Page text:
Following the UK’s drought and heatwave of 1976, Lamb acknowledged that anthropogenic activity affects the climate, but he cautioned, “On balance, the effect of increased carbon dioxide on climate is almost certainly in the direction of warming but is probably much smaller than the estimates which have commonly been accepted.”

He also learned that there was money to be made from talking about looming economic catastrophe, melting ice caps, and flooding cities, as seven major insurance companies soon agreed to sponsor his new unit.

Lamb died in 1997 and, like other early revolutionaries, his views were soon denounced by his protégés. The IPCC’s 2001 report instead featured Michael E. Mann’s controversial “Hockey stick graph,” which attempted to prove that today’s climate is much hotter than medieval times and is rapidly increasing.

“The last time the planet approached this degree of warmth was during the interglacial period preceding the last ice age over 100,000 years ago. It might even be hotter now than it has been for at least a million years,” The New Scientist wrote in support of Mann’s thesis.

But it may be some comfort for the 25,000 people or so who did make their way to Glasgow to know that the UK Parliament and monarchy have been working on climate change for a very long time—359 years, to be precise.

On Jan. 11, 1662, when it was just an English Parliament, its House of Lords announced: “His Majesty [King Charles II] hath been pleased, by proclamation, upon the unseasonableness of the weather, to command a general and public fast, to be religiously and solemnly kept, within the Cities of London and Westminster, and places adjacent.”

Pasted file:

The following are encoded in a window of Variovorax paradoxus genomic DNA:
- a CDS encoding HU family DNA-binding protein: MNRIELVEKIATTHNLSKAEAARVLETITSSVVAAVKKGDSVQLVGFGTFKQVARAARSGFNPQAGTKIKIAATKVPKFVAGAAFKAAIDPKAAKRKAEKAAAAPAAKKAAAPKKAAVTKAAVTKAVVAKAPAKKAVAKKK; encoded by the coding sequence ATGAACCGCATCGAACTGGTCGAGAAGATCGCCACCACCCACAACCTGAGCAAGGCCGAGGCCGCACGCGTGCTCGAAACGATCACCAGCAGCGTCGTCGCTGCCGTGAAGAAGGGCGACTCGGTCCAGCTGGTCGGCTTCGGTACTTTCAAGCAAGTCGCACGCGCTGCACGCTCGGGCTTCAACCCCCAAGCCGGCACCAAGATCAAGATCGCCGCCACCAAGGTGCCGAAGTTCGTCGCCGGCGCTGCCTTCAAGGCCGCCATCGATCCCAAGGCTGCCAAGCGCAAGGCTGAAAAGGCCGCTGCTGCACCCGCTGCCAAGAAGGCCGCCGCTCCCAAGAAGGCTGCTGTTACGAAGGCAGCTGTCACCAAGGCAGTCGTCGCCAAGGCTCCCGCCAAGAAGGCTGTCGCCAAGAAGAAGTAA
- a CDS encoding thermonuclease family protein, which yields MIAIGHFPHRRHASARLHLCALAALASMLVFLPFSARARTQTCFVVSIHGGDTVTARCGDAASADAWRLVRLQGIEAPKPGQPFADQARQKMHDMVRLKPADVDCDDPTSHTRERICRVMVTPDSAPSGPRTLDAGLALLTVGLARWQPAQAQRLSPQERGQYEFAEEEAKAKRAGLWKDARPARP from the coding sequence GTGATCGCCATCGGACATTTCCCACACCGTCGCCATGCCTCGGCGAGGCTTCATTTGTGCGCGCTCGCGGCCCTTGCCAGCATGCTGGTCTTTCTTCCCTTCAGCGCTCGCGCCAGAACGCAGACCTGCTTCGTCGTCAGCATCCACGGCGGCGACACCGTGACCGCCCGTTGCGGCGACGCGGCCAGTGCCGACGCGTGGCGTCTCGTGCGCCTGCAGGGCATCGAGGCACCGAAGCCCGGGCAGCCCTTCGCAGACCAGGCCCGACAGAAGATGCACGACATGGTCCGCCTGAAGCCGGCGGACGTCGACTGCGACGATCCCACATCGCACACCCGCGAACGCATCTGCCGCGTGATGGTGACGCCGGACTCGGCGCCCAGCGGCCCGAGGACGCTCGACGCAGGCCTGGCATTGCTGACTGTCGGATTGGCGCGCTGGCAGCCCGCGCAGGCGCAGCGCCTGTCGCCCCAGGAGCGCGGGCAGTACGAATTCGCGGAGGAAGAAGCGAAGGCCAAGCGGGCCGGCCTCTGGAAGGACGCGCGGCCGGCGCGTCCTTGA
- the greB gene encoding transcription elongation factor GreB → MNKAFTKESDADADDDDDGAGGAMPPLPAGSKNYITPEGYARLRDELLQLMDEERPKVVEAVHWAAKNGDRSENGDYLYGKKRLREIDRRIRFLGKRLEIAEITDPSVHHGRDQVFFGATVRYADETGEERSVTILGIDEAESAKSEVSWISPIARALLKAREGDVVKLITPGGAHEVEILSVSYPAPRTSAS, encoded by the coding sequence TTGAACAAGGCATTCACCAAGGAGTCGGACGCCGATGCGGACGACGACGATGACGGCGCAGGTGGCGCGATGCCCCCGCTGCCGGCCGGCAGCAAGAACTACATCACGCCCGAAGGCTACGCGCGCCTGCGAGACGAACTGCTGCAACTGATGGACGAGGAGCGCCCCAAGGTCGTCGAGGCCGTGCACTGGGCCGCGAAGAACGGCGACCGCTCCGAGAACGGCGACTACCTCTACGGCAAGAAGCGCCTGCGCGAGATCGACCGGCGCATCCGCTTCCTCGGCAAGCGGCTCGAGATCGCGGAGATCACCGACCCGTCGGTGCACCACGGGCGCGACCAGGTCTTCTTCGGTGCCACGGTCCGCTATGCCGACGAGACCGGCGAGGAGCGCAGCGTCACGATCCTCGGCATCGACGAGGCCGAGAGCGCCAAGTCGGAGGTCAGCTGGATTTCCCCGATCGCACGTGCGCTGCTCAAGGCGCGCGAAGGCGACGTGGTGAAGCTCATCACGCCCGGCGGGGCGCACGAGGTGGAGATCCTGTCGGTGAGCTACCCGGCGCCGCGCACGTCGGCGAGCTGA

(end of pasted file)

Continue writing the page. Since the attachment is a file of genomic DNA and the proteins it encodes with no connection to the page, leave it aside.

This was the much-vaunted pre-industrial period that today’s climate changers want us to return to. But it seems as though people back then were just as worried about the climate and extreme weather.

The contemporary diarist Samuel Pepys commented on Jan. 15, 1662: “Fast day ordered by the Parliament to pray for more seasonable weather; it having hitherto been summer weather, that it is, both as to warmth and every other thing, just as if it were the middle of May or June, which do threaten a plague (as all men think) to follow, for so it was almost the last winter; and the whole year after hath been a very sickly time to this day.”

A week later, Pepys gave further detail to the unseasonably warm winter of 1662.

“It is strange what weather we have had all this winter; no cold at all; but the ways are dusty, and the flyes fly up and down, and the rose bushes are full of leaves, such a time of the year as was never known in this world before,” he wrote.

Were their methods any more successful than today’s efforts? Prayer and fasting were certainly a lot cheaper than the billions of dollars being pledged in Glasgow. And cold winters did return, with King Charles II able to enjoy several winter fairs staged on the frozen-over River Thames.

Views expressed in this article are the opinions of the author and do not necessarily reflect the views of The Epoch Times.

Andrew Davies is a UK-based video producer and writer. His award-winning video on underage sex abuse helped Barnardos children’s charity change UK law, while his documentary “Batons, Bows and Bruises: A History of the Royal Philharmonic Orchestra,” ran for six years on the Sky Arts Channel.